filename, _ := filepath.Abs("./file.yml")

  yamlFile, err := ioutil.ReadFile(filename)

  var config Config

  err = yaml.Unmarshal(yamlFile, &config)

  fmt.Printf("Description: %#v\n", config.Description)
  fmt.Printf("Fruits: %#+v\n", config.Fruits)

func check(e error) {
  if e != nil {

What is Fruits map[string][]string in the Config type? It’s foo: ['a', 'b', 'c'].

This is roughly equivalent to what I would do in Ruby. Of course the Ruby code is much shorter because in Ruby, typically we abuse hashes. :) The surprise I had is this: when the YAML changes, we have to update our type Config. I’m ok with this. I was just surprised by a few things.

First, the keys are significant. If we change the YAML to be:

description: fruits are delicious
    - red
    - sweet
    - yellow
    - sour

It won’t work. But HOW it won’t work is confusing.

Description: "fruits are delicious"
Fruits: map[string][]string(nil)

You’ll get an empty map until you change your type to have Tambourines in it. You can’t just access .Tambourines either. The type/struct won’t have a method on it. So this is the trick and benefit the package gives you. You just model your YAML and it maps the keys for you. But you have to “know” what your YAML (dare I say schema?) is. So would you then validate that it loaded correctly by checking lengths etc?

Now what happens when you get it really wrong?

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Ruby Slop Example

25 Sep 2014

One of my favorite features of slop is the automatic help generation. But it’s not intuitive. It doesn’t print out the help when the parsing fails. This isn’t very unix-y. So every time I want to use slop, I have to look up this snippet I saved for myself. So I’m posting it here. This is the only slop example you’ll ever need.

Unix style CLI program in Ruby

require 'slop'

opts = true, help: true) do
  banner 'Usage: slop_test.rb [options]'

  on 'resume=', 'Your resume file', required: true
  on :s, :skill=, 'Skill Name', as: Array, arguments: :optional
  on 'v', 'verbose', 'Enable verbose mode'  # same as adding required: false


  # validation passed
  puts "Here's the data"
  puts opts.to_hash
rescue Slop::Error => e
  puts e.message
  puts opts

Calling it like this will fail:

$ ruby ./slop_test.rb
Missing required option(s): resume
Usage: slop_test.rb [options]
        --resume       Your resume file
    -s, --skill        Skill Name
    -v, --verbose      Enable verbose mode
    -h, --help         Display this help message.

Great! Then using it correctly will do this:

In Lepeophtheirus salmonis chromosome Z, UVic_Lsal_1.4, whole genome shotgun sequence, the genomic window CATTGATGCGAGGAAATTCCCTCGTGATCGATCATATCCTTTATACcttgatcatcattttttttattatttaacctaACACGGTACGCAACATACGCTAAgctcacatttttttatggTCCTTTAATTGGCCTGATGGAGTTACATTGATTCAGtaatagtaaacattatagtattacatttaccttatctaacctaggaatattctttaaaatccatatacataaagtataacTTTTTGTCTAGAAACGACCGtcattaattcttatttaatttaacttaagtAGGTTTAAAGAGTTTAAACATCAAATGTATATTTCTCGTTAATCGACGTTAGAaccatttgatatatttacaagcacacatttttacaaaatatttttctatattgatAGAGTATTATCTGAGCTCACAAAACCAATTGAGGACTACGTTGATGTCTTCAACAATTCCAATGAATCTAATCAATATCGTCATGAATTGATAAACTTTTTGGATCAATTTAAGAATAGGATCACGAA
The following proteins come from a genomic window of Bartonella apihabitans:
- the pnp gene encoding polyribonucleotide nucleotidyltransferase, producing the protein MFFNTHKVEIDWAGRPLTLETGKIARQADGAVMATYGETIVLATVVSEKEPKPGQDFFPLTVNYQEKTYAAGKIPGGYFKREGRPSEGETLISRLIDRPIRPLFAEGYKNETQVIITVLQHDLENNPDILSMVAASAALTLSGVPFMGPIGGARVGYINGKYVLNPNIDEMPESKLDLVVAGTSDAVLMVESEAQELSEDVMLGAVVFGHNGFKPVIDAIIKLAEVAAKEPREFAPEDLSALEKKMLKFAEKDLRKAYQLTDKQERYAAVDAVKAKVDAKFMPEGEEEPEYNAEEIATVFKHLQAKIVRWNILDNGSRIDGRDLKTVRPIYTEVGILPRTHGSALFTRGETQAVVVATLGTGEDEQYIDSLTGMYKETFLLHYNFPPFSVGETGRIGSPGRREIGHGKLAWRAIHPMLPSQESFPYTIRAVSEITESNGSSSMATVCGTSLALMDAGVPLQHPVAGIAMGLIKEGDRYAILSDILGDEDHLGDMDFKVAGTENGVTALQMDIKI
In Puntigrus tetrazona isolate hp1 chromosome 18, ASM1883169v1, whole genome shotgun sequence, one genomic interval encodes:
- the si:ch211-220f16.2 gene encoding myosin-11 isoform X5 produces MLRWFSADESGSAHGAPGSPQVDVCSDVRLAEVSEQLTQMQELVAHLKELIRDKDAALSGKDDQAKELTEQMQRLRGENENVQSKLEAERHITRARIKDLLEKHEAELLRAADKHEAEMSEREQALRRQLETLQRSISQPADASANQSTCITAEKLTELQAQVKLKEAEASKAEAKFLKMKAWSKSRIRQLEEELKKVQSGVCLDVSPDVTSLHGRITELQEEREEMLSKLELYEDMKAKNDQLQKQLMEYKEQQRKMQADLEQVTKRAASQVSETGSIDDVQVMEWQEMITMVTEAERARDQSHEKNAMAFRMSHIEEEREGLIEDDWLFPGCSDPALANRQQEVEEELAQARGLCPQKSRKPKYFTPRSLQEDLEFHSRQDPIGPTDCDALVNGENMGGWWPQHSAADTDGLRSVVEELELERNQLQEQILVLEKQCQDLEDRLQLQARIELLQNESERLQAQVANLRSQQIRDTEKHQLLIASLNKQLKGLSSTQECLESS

$ ruby slop_test.rb --resume hechicero-del-relámpago.doc
Here's the data
{:resume=>"hechicero-del-relámpago.doc", :skill=>nil, :verbose=>nil, :help=>nil}

The resume flag is the only required one, so in this case that’s how it’s run correctly.

Update: I was very happy that @lee_jarvis (the slop author) accepted my pull request to put this example into the README.

Redis and 595 Timer States

24 Sep 2014

I wanted to learn about how a 595 timer chip works. I’m a code dude. So when I see this integrated chip and all its pins, it’s scary. I’m sure an EE major is giggling right now but that’s just Impostor Syndrome. For no reason beyond this, I wanted to visualize and grok a 595 timer’s state at any given point by having it’s pins mapped to Redis key/value pairs.

Here’s a quick video explanation of the project.

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Positive Change

17 Aug 2014

I’ve been in Portland for a week. So far, it’s amazing. I really don’t want to blather on about how great it is because, to be honest, I’m afraid of boyish optimism. This town, like college, will probably give back whatever I put into it. So I’m pacing myself. I think it will be good though.

Our house is completely empty while we wait for our movers to arrive and that’s ok. I’ve been getting a lot done without all the distractions. One of my favorite pictures of Steve Jobs is where he is sitting in an almost empty room with nothing but books. I’m not trying to be Steve Jobs but I appreciate the minimalism because my house looks very similar to this picture right now.

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Default DC Tech is Just Bad

06 Jun 2014

The opinions of this blog, but especially this post are mine and not my employers’.

I’m done with DC. I need to archive the reasons why for myself. I hope this serves as a free field trip to the DC area for anyone outside the beltway.